Fat accumulation around the middle

Everyone’s body is different and due to genetics people store fat in different areas.

According to the health expert storage of fat around the stomach (known as visceral adipose tissue) has been consistently shown to be a risk factor for cardiovascular and metabolic diseases and other health issues.

‘The most likely cause for VAT is a diet high in sugar and refined carbohydrates, with excessive stomach fat being a tell-tale sign of insulin resistance, where the body becomes less able to utilise glucose for energy production and so instead stores it as fat,’ they said.

‘If you tend to have an apple body shape, then changing your diet and engaging in regular physical exercise is particularly important.’ 

Digestive Issues

The health expert said some of the most obvious signs someone’s diet needs changing is when they’re faced with digestive issues such as constipation, diarrhoea and bloating, which indicate the gut isn’t happy.

Eliminating processed foods and switching to a whole foods diet is likely to improve many people’s digestion due to the increase in fibre from fruit and vegetables.

Others may need to remove foods such as gluten, wheat or dairy from their diet for a period of time.

Improving the balance of bacteria in the gut by eating fermented foods such as sauerkraut, kimchi, kefir and live yoghurt can benefit digestive conditions.

Alternatively people can take a live bacteria supplement, such as Lepicol ($17/£13), a three in one combination of gentle psyllium husk fibre which contributes to the maintenance of normal bowel transit.

Low mood and anxiety

Mental health is a complex issue that often involves a variety of factors but diet and lifestyle choices are being shown to play an important role.

‘Nutritional psychiatry is increasingly being used alongside conventional therapies for conditions such as anxiety and depression,’ they said.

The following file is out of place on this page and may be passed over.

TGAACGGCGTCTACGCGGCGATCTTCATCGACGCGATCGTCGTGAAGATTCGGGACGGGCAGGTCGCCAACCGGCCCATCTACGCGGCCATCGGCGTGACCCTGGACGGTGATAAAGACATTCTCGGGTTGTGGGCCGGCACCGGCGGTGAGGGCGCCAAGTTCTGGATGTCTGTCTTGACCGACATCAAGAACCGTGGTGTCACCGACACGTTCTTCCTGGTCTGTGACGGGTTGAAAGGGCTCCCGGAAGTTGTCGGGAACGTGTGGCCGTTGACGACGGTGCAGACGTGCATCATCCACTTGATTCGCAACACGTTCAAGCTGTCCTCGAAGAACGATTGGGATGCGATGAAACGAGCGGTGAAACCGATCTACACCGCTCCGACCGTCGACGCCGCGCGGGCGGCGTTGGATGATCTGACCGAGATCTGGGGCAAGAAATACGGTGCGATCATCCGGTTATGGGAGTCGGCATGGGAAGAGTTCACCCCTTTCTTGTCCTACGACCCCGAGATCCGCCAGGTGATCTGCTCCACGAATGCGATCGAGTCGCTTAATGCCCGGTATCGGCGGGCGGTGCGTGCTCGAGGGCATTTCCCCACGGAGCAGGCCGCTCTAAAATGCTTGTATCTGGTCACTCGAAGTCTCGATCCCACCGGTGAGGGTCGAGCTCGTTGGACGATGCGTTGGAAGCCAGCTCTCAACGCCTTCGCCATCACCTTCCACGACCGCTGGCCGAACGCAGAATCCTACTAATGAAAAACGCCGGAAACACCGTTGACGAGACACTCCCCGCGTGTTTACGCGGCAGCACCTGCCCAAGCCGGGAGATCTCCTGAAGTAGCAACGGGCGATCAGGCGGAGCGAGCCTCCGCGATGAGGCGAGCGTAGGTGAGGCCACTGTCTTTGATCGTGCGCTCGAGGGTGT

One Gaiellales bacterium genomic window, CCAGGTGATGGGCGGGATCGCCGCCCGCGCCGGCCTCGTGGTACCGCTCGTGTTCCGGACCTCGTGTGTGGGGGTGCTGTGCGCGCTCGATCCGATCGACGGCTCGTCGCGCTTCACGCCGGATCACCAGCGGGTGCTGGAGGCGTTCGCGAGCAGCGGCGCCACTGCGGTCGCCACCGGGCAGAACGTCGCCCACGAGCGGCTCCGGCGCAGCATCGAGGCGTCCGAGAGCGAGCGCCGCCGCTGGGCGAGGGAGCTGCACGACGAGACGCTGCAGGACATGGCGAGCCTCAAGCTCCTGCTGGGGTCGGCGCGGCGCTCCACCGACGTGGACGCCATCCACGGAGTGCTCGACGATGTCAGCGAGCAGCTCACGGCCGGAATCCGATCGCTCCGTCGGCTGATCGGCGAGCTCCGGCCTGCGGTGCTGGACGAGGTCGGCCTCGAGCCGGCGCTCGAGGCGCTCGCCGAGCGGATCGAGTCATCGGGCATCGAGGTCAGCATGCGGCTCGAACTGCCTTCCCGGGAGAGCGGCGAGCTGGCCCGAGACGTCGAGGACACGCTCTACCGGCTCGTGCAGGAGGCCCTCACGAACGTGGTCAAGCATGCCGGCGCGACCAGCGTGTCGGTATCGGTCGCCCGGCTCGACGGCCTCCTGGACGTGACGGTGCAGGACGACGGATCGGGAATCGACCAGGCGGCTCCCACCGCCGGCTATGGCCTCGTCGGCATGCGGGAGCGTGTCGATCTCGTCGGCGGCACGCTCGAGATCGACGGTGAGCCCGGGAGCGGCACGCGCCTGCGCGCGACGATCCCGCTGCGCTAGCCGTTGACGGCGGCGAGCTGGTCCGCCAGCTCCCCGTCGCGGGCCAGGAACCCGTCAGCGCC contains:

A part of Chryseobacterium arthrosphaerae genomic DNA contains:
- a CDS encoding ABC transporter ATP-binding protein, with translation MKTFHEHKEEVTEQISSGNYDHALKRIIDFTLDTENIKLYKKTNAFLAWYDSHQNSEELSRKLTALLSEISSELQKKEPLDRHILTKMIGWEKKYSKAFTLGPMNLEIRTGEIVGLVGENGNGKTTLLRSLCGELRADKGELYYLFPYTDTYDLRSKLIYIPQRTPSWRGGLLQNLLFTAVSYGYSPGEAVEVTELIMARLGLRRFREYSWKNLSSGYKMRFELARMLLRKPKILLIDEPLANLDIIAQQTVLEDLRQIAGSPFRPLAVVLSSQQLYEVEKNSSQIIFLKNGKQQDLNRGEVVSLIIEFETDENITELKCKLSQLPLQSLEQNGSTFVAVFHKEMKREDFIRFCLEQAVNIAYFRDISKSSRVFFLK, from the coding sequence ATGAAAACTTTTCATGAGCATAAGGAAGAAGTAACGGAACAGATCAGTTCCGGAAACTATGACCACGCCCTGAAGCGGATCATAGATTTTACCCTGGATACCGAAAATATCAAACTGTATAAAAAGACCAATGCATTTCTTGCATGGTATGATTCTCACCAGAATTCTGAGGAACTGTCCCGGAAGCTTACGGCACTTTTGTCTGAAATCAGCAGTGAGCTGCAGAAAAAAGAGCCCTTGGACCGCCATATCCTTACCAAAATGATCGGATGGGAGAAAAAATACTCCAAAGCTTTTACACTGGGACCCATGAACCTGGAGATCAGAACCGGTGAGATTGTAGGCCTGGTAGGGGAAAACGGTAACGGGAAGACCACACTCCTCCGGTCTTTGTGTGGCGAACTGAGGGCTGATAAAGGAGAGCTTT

‘A Mediterranean style diet, high in colourful fruit and vegetables, legumes, nuts, seeds and olive oil, with moderate amounts of fish and seafood, has been shown to be particularly effective.’

Poor Immunity

The health expert explained that recurring infections, such as colds, UTIs, thrush and fungal nail infections, are a sign that the body isn’t getting enough nutrients.

This is a sign that the immune system isn’t receiving enough support from the diet and that people need to increase their intake of zinc, selenium, iron, copper, vitamins A, C, E, and B6 and folate.

‘Focus on getting lots of colourful fruit and vegetables and good quality protein such as organic meat, fish, eggs, beans, nuts and legumes as these provide the building blocks and co-factors for immune cells,’ they said.

It’s also best to steer clear of processed foods, simple sugars and refined carbohydrates, known to feed unwanted bacteria and yeast in the gut.

Instead include prebiotic foods such as slightly under-ripe bananas, Jerusalem artichokes, leeks, onions, garlic, oats and asparagus.

Hormonal issues

Diets high in sugars and refined carbs are likely to exacerbate hormonal issues such as period pain, menopause, endometriosis and fertility troubles.

‘Supporting healthy blood sugar balance is therefore a crucial step in regulating hormones, as is working on body composition to reduce excess fat cells, which produce their own oestrogens,’ they said.

They recommend increasing the intake of nutrients to help support healthy oestrogen detoxification.